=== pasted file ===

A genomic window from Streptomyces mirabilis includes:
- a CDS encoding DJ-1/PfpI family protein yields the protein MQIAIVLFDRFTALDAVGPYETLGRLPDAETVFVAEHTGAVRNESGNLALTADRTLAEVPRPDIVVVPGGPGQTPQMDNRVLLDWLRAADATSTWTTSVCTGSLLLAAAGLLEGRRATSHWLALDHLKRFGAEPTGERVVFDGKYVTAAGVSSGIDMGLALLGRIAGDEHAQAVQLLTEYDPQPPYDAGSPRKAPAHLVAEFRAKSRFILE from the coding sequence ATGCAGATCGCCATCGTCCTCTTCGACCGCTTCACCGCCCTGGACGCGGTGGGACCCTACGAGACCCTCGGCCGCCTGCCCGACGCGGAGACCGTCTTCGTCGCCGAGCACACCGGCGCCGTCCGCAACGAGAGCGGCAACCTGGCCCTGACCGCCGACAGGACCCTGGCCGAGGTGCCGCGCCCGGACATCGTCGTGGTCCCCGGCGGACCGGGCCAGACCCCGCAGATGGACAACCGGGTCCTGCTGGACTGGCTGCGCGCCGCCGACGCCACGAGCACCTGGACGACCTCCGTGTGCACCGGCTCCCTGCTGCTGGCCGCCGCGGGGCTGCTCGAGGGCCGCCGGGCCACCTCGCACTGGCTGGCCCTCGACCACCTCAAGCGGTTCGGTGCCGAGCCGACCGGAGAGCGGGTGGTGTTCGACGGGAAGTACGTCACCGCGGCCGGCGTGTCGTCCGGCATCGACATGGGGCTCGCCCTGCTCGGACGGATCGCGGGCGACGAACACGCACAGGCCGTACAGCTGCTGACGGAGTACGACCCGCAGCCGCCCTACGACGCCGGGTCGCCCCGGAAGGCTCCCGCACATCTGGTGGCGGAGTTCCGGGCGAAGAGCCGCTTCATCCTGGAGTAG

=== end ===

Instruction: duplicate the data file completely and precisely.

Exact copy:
A genomic window from Streptomyces mirabilis includes:
- a CDS encoding DJ-1/PfpI family protein yields the protein MQIAIVLFDRFTALDAVGPYETLGRLPDAETVFVAEHTGAVRNESGNLALTADRTLAEVPRPDIVVVPGGPGQTPQMDNRVLLDWLRAADATSTWTTSVCTGSLLLAAAGLLEGRRATSHWLALDHLKRFGAEPTGERVVFDGKYVTAAGVSSGIDMGLALLGRIAGDEHAQAVQLLTEYDPQPPYDAGSPRKAPAHLVAEFRAKSRFILE from the coding sequence ATGCAGATCGCCATCGTCCTCTTCGACCGCTTCACCGCCCTGGACGCGGTGGGACCCTACGAGACCCTCGGCCGCCTGCCCGACGCGGAGACCGTCTTCGTCGCCGAGCACACCGGCGCCGTCCGCAACGAGAGCGGCAACCTGGCCCTGACCGCCGACAGGACCCTGGCCGAGGTGCCGCGCCCGGACATCGTCGTGGTCCCCGGCGGACCGGGCCAGACCCCGCAGATGGACAACCGGGTCCTGCTGGACTGGCTGCGCGCCGCCGACGCCACGAGCACCTGGACGACCTCCGTGTGCACCGGCTCCCTGCTGCTGGCCGCCGCGGGGCTGCTCGAGGGCCGCCGGGCCACCTCGCACTGGCTGGCCCTCGACCACCTCAAGCGGTTCGGTGCCGAGCCGACCGGAGAGCGGGTGGTGTTCGACGGGAAGTACGTCACCGCGGCCGGCGTGTCGTCCGGCATCGACATGGGGCTCGCCCTGCTCGGACGGATCGCGGGCGACGAACACGCACAGGCCGTACAGCTGCTGACGGAGTACGACCCGCAGCCGCCCTACGACGCCGGGTCGCCCCGGAAGGCTCCCGCACATCTGGTGGCGGAGTTCCGGGCGAAGAGCCGCTTCATCCTGGAGTAG